|Amateur Radio Licence Class||Current fees|
Via online applications
Via postal applications if aged under 75 years
Via postal applications if aged 75 years or over
Full (Temporary Reciprocal)
Updated 15 October 2018
Callsigns are issued in the following formats:
M7 + 3 letters
M3 + 3 Letters
M6 + 3 Letters
2E0 + 3 letters
2E1 + 3 letters
M0 + 3 letters
G1 + 3 letters
G2 + 2 letters
G2 + 3 letters
G3 + 2 letters
G3 + 3 letters
G4 + 2 letters
G4 + 3 letters
G5 + 2 letters
G6 + 2 letters
G6 + 3 letters
G7 + 3 letters
G8 + 2 letters
G8 + 3 letters
G0 + 3 letters
M1 + 3 letters
M5 + 3 letters
An applicant for a new Full Licence (or a Full (Club) Licence) may request a call sign with three trailing letters, using any valid Full Licence prefix in the list, above, except ‘G2’. Call signs using formerly issued prefixes are not available via the licensing portal and must be requested on a paper application form (a fee is payable). A callsign with only two trailing letters or which starts with ‘G2’ is only available if the applicant previously held it. Our policy that a station may change its call sign only in exceptional circumstances remains unchanged though Ofcom may, on occasion, require a station to change its call sign.
You can apply for and issue a Special Event NoV via our Online Licensing System.
To apply the following NoVs you will need to complete and application form and send it Spectrum Licensing via post or emails.
Arrangements for special event stations to mark the centenary of the cub scouts and events in the Great War
The RSGB processes applications for Special contest callsigns for Ofcom, although it remains Ofcom's decision on whether or not to grant a variation.
An Amateur Radio Special Event Station (‘SES’) is designed as a showcase for the hobby. As a consequence, it is a qualifying requirement that an SES be open to members of the public, to maximise the hobby’s exposure.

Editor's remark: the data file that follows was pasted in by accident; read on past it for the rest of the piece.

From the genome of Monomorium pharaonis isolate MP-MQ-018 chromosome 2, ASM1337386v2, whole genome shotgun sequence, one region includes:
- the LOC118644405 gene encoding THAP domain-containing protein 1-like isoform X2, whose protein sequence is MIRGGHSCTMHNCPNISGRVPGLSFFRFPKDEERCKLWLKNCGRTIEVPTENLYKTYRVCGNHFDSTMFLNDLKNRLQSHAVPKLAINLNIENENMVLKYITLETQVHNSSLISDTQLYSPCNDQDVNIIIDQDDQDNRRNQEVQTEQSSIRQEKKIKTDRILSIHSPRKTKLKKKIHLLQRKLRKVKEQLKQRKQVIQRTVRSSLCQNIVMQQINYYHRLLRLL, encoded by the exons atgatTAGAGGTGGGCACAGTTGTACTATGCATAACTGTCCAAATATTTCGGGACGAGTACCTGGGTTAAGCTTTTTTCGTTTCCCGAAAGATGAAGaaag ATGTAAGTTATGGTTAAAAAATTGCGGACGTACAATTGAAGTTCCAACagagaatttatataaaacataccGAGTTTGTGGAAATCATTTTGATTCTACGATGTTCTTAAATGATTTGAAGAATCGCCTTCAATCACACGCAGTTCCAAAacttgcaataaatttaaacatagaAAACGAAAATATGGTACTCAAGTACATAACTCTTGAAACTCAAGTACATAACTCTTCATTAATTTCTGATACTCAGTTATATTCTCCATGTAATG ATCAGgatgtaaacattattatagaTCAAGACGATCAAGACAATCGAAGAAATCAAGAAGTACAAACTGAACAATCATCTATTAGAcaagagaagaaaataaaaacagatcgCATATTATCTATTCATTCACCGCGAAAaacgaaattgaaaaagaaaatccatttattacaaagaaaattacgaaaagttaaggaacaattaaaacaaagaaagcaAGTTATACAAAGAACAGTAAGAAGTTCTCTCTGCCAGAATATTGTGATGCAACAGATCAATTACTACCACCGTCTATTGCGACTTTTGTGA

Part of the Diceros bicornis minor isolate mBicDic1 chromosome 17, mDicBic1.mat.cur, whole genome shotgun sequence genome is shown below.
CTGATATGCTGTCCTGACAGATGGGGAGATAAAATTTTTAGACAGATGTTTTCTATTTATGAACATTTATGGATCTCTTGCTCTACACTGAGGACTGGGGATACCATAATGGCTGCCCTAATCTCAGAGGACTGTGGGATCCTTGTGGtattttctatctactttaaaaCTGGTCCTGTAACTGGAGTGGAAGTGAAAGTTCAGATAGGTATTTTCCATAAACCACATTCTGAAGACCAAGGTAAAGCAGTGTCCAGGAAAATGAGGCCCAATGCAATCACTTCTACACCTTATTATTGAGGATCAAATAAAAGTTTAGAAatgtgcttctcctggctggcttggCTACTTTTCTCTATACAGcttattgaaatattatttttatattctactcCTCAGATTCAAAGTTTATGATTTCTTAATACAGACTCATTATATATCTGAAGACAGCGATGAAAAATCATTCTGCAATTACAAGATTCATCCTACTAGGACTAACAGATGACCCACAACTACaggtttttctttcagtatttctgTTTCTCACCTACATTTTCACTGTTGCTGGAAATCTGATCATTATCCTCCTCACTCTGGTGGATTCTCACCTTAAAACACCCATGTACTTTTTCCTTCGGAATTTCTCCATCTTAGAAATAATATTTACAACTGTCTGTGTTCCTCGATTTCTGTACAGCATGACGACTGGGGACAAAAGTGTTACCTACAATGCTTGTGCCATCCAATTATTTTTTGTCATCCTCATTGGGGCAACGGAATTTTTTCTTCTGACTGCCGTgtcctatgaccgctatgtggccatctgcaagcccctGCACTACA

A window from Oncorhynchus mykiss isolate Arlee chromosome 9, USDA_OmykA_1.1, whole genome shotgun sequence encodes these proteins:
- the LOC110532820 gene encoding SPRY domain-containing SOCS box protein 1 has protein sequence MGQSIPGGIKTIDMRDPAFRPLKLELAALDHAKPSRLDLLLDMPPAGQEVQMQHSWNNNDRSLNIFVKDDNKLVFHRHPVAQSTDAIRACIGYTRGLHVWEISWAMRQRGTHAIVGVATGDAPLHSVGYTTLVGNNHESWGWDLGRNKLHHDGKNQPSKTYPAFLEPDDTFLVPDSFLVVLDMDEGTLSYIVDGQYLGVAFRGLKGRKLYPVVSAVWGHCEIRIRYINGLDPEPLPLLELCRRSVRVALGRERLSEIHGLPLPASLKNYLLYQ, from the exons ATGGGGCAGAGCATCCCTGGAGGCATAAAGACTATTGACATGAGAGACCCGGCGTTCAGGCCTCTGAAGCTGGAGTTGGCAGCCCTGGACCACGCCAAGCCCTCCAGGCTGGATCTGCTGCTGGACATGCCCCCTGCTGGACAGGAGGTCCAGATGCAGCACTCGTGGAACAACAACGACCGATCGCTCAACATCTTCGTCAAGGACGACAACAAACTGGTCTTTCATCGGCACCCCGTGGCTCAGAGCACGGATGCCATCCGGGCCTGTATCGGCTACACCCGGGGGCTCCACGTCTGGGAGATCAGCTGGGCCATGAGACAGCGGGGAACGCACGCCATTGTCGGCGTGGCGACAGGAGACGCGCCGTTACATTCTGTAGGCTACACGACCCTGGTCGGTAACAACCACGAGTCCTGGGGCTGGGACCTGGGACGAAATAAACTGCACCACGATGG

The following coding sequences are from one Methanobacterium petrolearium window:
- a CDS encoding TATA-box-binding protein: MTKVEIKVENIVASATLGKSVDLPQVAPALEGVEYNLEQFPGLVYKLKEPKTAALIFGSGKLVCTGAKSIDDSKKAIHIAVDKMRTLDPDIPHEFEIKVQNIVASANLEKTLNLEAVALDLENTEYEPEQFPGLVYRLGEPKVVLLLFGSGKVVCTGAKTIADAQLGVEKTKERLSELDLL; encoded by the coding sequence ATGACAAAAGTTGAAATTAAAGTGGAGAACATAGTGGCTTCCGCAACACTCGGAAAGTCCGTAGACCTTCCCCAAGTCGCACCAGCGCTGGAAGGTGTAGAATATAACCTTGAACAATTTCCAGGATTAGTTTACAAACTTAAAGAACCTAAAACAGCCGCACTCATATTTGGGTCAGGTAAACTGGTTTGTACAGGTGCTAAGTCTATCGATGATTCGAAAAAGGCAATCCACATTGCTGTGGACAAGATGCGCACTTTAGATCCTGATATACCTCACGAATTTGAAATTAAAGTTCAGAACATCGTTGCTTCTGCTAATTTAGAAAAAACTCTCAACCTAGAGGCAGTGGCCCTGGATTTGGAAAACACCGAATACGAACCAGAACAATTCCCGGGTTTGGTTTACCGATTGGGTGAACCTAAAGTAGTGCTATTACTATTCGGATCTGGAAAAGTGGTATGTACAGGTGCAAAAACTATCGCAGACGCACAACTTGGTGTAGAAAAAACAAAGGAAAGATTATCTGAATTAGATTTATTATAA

However, in light of the guidance from HM Government on the COVID-19 pandemic, it would be both unreasonable and undesirable to continue to impose this restriction.
Until further notice, therefore, Ofcom is relaxing the requirement that Special Event Stations be open to members of the public. Applicants may therefore disregard that requirement in the application form and on the online portal. We shall amend the application form and the online portal to remove it. If your NoV shows the original intended location of the SES, there is no need to get the NoV changed to show the actual location.
SES NoVs are available for immediate download and free of charge from our online portal. If you submit a paper application, it will take significantly longer than normal to process it, in light of the current disruption. You may not therefore get your NoV in time for your event. If you do not currently use our licensing portal, registering is a simple process https://ofcom.force.com/licensingcomlogin.
The requirement that a station be open to the public is also relaxed for Special Special Event Stations. Again, there is no need to get the location in NoV changed. However, the other qualifying requirements for a Special Special Event Station remain: